As most of you know, we have a rich American fire service history. Each and every fire department (about 35,000 of them) have their own story to tell whether they’ve been organized for 50 years or 150 years. I came upon one recently where they had documented their history over the past 100 years very well. The Raleigh (NC) Fire Department celebrated their 100th anniversary on Saturday November 17, 2012 in spectacular fashion. Members were in their Class A uniforms, others in black tie and tux and women in gowns. I was honored and humbled to be invited to this affair by virtue of the work I do for the National Fallen Firefighters Foundation (NFFF).
It was a small affair. Only 600 people showed up! This certainly was one of the largest fire service dinners I had ever attended. I think it was second to the retirement party of an old friend and college classmate of mine, John J. O’Rourke who upon retiring as Chief of Department of the FDNY, there were over 800 at the party. Back to Raleigh. The cocktail hour was in the pre-function outer lobby of the main ballroom of the North Carolina Convention Center. A great time to mingle and catch up with folks while absorbing adult beverages and munchies and adjusting attitudes. The NFFF had a two-fold secret mission here. The RFD Chief John T. McGrath was going to be personally recognized for the work he’d been doing for the NFFF for over 10 years, with the Taking Care of Our Own program as well as working as the Incident Commander at the last 10 Memorial Weekends in Emmitsburg. (I’ve had the honor to work side by side with John each year as his Chief of Operations for those 10 weekends.) Secondly, the RFD truly tightened their safety programs on the heels of an apparatus accident two years ago, so the Foundation felt it prudent to give them a Departmental Award revolving around the 16 Life Safety Initiatives and the Everyone Goes Home program. (Haven’t heard of the EGH program? 1-Tell the GEICO man you need to get out from under the rock and then; 2) go to www.Everyongoeshome.com.) The first thing we did was to approach, rush (almost tackle) Chief McGrath as a group. He was overwhelmed with surprise that we were there but still hadn’t known why, other than the fact that the RFD was 100 years old. So, after the hugging, handshaking, adult beverage absorbing and all that good brotherhood stuff, we headed in to the main ballroom. Alas, a horse-drawn steam engine on one side of the stage and a hand-drawn hose cart on the other. Large oversized photos of the RFD from 1912 through 2012 on easels and a continuous power point show on a large screen with photos of the department and its members for the past 100 years. Speeches were kept to a minimum, the committee took a bow and the fire department historian and museum curator gave us a quick thumbnail of the Raleigh Fire Department’s 100 years. Then it was our turn. Chief Ron Siarnicki, Executive Director of the NFFF was called to the stage to present John with a Departmental EGH award. Then the rest of us then rushed the stage as they handed him a replica of the Fallen Firefighter’s Monument to honor him for his service to the Foundation and the fire service at large, particularly the families and departments of the fallen. It was a great moment for all. John was a bit emotional and humbled at the same time. (John is one of those guys who gives until it hurts and then gives more all without taking a bow, credit or photo opportunities. He’s a credit to his fire department, his family and the fire service. Hey, there are not many folks I’d fly down south for one day and back for, but he’s certainly one of them! Well deserved honors Chief!)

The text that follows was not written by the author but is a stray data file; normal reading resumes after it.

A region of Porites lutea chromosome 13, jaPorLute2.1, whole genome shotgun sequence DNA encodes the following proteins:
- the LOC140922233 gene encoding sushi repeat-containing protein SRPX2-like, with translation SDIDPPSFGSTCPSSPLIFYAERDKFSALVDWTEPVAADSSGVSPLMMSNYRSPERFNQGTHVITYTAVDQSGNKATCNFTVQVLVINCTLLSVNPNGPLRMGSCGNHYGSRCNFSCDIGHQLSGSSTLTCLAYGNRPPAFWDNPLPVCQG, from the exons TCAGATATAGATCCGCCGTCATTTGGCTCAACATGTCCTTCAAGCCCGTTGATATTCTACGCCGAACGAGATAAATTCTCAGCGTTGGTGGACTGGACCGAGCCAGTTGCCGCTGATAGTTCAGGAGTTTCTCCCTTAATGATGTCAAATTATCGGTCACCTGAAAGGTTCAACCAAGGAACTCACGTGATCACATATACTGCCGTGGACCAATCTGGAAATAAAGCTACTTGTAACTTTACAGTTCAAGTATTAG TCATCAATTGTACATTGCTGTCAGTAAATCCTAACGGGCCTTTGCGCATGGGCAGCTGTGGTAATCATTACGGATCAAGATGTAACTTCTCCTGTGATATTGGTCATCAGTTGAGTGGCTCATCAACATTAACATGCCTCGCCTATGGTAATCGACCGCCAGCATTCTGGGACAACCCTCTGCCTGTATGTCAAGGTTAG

As the main ceremonies wound down, things were topped off by an outstanding dinner followed by a delectable dessert bar. The DJ kicked it up and the RFD guys and gals with their partners got busy on the dance floor. All in all, a great night.
OK Ron, why are you telling us all of this? I tell you this because if someone in your department is already doing this, keep it going and support them. If no one is doing it, start doing it. Collect photos, take new ones and preserve the past. A couple of million firefighters have gone before us and set the stage for our current successes. Whether they served as volunteers 200 years ago or retired as a career guy last week, they have all contributed to where we are today.
Benjamin Franklin was proud of what he saw on Saturday night in Raleigh, North Carolina. In fact I may have spotted him sitting atop the steamer in the ballroom. Too many adult beverages? Perhaps. But I think his spirit mingled within the ballroom that night and he was proud that one fire department remembered to embrace our history and not erase our history. Congrats Raleigh FD on a job well done.